12) Mahayana teaches the ultimate as Suchness (Tathata), which is a fluid proposition as styled by Nagarjuna's "neither one nor different" (不一不異); it is not nondualism, nor Advaita Vedanta whose founding father Adi Shankara was born in the 8th century, 1000+ years later, making the Buddha copying any ideas from the future is absurd! Theravada teaches that the ultimate is an objective absolute reality, that nibbana is unconditional and nondual - transmundane.

  • Thank you for the answer. Is this still "a post yet awaiting elaboration"?
    – ChrisW
    Commented Oct 22, 2019 at 5:29
  • Very helpful - Thanks.
    – user14119
    Commented Oct 22, 2019 at 10:27
  • I've finished the elaboration @ChrisW. Need to add a lot of references with quotes because this post is against the tide of favorite. Apart from backing with references I run short of ideas to shield from the enraged mass Commented Oct 22, 2019 at 15:18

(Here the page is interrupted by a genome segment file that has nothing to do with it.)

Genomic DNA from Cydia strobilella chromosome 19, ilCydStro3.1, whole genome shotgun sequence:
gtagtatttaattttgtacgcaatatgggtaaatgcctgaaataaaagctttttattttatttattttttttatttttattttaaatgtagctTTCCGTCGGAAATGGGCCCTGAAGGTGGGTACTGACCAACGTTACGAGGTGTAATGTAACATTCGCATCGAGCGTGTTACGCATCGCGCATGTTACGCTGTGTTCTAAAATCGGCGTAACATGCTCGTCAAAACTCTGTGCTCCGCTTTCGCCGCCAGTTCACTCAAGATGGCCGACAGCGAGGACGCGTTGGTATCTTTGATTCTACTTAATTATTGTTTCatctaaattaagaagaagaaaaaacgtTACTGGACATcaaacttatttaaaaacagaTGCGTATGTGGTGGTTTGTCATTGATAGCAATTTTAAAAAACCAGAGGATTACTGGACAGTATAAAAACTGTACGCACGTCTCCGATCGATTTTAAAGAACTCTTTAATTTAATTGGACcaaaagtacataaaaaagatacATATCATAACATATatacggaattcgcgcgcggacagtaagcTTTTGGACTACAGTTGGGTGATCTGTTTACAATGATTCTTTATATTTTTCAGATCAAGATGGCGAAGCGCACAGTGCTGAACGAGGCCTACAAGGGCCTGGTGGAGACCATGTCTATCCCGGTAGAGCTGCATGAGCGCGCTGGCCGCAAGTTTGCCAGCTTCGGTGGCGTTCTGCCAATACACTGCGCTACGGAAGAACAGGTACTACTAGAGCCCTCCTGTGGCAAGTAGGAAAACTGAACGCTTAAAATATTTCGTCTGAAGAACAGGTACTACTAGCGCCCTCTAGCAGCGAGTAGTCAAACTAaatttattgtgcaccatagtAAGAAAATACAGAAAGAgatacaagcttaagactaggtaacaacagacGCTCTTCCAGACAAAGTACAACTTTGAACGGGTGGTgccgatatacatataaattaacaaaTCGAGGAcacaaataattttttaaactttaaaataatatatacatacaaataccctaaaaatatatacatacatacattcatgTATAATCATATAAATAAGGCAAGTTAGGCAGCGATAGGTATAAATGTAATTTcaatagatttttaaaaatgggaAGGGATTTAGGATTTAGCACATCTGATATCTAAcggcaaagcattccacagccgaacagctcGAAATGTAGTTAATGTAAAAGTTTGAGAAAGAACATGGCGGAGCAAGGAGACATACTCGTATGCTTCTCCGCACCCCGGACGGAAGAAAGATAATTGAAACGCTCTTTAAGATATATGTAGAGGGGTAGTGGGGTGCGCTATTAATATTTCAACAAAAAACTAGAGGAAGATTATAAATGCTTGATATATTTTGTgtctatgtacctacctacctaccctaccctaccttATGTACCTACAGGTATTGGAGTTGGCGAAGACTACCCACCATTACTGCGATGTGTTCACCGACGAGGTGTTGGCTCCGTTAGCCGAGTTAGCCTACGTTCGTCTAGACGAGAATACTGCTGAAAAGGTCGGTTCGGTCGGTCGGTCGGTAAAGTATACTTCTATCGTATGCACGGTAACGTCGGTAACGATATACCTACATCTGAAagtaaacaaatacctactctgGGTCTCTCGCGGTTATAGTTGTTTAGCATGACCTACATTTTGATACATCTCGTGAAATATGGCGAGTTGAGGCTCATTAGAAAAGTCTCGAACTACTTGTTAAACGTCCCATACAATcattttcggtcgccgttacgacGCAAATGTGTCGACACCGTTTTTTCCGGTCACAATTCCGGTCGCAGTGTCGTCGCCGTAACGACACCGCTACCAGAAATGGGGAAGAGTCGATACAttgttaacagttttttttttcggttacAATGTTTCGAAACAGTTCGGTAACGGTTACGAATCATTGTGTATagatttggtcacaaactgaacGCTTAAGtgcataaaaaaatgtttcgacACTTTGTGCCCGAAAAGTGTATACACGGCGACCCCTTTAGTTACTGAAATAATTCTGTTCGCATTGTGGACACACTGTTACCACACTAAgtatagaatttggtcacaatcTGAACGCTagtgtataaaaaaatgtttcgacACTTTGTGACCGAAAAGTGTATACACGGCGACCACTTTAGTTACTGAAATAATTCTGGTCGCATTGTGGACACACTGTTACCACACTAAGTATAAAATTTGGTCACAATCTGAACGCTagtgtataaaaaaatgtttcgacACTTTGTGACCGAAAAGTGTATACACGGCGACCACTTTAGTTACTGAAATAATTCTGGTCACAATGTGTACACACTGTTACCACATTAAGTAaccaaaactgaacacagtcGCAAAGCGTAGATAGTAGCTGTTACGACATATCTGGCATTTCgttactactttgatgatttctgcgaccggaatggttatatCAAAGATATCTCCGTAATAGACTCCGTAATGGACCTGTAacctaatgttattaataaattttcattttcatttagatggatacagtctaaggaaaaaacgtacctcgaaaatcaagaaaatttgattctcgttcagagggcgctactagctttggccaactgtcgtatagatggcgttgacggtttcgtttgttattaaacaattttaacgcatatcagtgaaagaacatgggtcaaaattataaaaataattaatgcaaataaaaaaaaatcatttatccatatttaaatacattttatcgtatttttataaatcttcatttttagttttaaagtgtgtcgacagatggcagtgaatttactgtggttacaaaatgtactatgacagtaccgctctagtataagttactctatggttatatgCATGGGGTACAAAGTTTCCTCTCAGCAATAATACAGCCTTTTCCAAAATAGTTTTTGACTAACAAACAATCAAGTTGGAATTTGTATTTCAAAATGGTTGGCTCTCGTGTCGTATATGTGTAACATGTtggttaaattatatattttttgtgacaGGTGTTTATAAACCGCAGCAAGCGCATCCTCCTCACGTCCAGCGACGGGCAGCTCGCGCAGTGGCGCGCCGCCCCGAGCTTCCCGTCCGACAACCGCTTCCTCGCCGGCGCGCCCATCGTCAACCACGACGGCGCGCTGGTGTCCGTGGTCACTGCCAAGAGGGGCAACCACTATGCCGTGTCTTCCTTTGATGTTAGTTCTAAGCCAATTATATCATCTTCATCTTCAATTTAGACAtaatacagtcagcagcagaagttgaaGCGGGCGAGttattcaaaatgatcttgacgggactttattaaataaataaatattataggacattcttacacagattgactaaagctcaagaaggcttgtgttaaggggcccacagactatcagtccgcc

• the only point i'm unclear about is whether theravada says that there are no bodhisattvas? i thought it was a three vehicle system, just that theravada doesn't teach the bodhisattva's vehicle
    – user2512
    Commented Oct 23, 2019 at 12:49
  • @user3293056 Bodhisattva is the rehearsal to Buddha-hood. As Theravada said the goal is Arahant, not Buddha-hood, it implies there no place for Bodhisattva. However, it does call Gotama the Bodhisattva before he's the Buddha. It just shows Theravada had conflicting doctrines, many. Example, another conflict I stated in B.3), that if Buddha is only required self-awakening, logically many self-awakened Buddha could appear at the same time. However, it states only one Buddha for the world at one time, also self-contradictory Commented Oct 23, 2019 at 18:46

The main difference is the vehicle. In Mahayana, everyone aspires to be a Buddha. In Theravada, many aspire for just Arahathship than being Buddhas.